Hurricane Season is Off to an Active Start

Hurricane Season is Off to an Active Start

June 1 marked the start of the 2016 hurricane season, and with the earliest “C” storm on record, it’s made for an active start to this year’s storm season.

Though Tropical Storm Colin may be the earliest “C” storm on record, it doesn’t necessarily mean that hurricane season will be a wild — or calm — ride just yet.

Colin, currently spinning out to sea after drenching Florida, is only the third “C” storm to ever form in June. Not only that, but it’s also the earliest, beating out Hurricane Chris, which formed on June 18 in 2012, and bumping Tropical Storm Candy to third place with a start date of June 23, 1968.

The Atlantic Oceanographic and Meteorological Laboratory says early activity has little bearing on the season as a whole, but that doesn’t mean anyone should slack on preparation.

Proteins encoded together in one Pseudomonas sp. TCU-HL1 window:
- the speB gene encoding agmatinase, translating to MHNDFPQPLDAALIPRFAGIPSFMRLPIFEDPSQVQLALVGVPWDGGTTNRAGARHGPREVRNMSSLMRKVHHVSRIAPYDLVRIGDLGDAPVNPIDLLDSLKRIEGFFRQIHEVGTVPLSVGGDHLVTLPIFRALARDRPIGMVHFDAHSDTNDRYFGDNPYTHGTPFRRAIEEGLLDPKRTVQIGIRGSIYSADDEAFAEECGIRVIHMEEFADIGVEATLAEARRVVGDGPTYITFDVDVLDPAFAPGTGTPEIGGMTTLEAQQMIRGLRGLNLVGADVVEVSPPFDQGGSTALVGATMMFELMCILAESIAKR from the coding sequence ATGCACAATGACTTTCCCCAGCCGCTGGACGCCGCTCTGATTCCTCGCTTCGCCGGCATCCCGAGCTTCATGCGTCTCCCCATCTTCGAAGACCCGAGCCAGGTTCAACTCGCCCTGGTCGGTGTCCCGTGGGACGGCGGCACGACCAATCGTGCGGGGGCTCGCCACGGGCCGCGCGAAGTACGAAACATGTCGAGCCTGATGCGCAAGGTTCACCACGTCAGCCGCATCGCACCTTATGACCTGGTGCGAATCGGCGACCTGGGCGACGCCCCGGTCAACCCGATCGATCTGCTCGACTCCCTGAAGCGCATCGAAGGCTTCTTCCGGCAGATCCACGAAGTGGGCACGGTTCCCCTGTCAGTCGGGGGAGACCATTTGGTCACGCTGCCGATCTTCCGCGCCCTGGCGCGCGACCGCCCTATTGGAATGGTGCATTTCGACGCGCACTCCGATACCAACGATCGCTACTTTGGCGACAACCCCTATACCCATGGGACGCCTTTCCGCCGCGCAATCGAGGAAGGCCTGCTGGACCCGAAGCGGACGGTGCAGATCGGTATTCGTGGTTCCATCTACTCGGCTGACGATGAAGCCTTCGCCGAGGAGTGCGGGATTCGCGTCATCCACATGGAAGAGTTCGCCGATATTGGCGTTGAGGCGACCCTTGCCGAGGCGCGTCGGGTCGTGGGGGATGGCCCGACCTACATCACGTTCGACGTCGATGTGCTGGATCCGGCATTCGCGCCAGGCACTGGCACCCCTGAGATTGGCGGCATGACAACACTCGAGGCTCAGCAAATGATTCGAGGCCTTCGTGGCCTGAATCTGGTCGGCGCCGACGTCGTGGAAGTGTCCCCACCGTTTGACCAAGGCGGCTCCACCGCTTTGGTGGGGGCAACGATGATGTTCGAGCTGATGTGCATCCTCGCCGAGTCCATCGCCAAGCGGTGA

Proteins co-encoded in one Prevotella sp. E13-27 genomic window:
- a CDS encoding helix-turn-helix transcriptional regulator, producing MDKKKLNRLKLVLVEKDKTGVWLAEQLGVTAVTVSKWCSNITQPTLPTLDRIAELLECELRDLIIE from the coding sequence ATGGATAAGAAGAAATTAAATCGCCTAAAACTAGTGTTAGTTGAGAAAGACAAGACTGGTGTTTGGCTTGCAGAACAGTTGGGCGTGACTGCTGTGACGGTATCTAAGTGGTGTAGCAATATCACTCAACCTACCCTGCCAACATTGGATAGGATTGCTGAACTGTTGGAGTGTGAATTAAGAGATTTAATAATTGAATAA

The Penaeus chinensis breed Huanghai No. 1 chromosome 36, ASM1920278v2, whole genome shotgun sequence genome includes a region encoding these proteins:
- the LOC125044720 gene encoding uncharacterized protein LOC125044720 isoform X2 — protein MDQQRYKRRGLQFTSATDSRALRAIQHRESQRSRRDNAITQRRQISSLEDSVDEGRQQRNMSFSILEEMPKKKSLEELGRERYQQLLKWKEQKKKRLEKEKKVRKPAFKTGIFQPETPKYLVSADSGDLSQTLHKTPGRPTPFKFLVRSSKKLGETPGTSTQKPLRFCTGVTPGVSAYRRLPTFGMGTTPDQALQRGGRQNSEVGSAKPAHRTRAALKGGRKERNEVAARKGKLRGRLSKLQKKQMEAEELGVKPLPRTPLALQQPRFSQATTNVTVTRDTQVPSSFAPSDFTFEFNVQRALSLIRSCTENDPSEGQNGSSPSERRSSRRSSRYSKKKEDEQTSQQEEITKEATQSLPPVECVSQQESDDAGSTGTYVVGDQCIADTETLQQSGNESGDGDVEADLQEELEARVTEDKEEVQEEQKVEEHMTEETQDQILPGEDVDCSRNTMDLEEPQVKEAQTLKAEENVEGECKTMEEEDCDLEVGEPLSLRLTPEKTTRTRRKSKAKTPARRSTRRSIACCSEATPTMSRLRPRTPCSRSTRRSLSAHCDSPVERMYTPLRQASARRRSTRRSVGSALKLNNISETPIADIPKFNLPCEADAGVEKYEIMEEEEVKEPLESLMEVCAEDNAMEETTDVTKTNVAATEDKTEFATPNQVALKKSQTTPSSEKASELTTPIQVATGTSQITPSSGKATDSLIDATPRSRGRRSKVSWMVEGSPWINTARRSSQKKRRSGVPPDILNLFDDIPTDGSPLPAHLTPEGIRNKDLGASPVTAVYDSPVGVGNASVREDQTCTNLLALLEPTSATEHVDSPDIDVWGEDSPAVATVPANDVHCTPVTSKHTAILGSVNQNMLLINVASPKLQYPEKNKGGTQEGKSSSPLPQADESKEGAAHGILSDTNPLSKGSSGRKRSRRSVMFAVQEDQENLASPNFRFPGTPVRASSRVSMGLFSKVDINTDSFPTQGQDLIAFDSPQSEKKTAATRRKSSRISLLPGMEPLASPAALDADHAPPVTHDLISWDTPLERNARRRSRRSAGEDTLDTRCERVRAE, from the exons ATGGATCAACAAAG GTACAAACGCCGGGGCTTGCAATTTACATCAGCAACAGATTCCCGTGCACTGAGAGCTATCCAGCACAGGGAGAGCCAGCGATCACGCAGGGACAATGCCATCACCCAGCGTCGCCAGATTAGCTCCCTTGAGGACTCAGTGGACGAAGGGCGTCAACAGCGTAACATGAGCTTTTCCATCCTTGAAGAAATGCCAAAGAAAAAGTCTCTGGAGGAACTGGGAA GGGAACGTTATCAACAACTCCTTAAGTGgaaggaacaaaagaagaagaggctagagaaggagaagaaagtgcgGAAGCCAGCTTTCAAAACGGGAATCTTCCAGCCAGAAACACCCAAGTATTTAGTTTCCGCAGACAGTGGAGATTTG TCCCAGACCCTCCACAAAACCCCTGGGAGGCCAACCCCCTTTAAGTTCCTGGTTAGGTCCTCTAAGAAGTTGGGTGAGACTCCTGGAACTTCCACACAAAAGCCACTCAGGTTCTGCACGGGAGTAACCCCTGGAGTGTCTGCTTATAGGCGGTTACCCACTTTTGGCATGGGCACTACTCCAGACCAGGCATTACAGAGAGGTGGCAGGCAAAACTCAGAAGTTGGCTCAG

In normal circumstances a roof should be inspected once or twice annually, but come hurricane season, battering down the hatches is more important than ever.

It’s that time of year when communities need to prepare themselves for hurricane season, and with such an active start, it’s no surprise that people are worried.

More than 40% of businesses don’t open back up after sustaining damage from a hurricane or tropical storm, and over 90% fail within the first two years back in business.

Incorporating an emergency preparedness plan may not only save homes, but it could save businesses as well. Knowing the vulnerabilities of one’s business is the first step in preparing for emergencies, large and small.

Though an active start to the season does not necessarily mean that the rest of the year will be overwhelmed by storms, it’s still important to be prepared for anything.

The National Oceanic and Atmospheric Administration (NOAA) predicts the 2016 Atlantic hurricane season will be “near-normal,” with four to eight hurricanes occurring between June 1 and November 30.

So few storms form early in the year that there’s simply not enough data to draw conclusions, the Atlantic Oceanographic and Meteorological Laboratory said.

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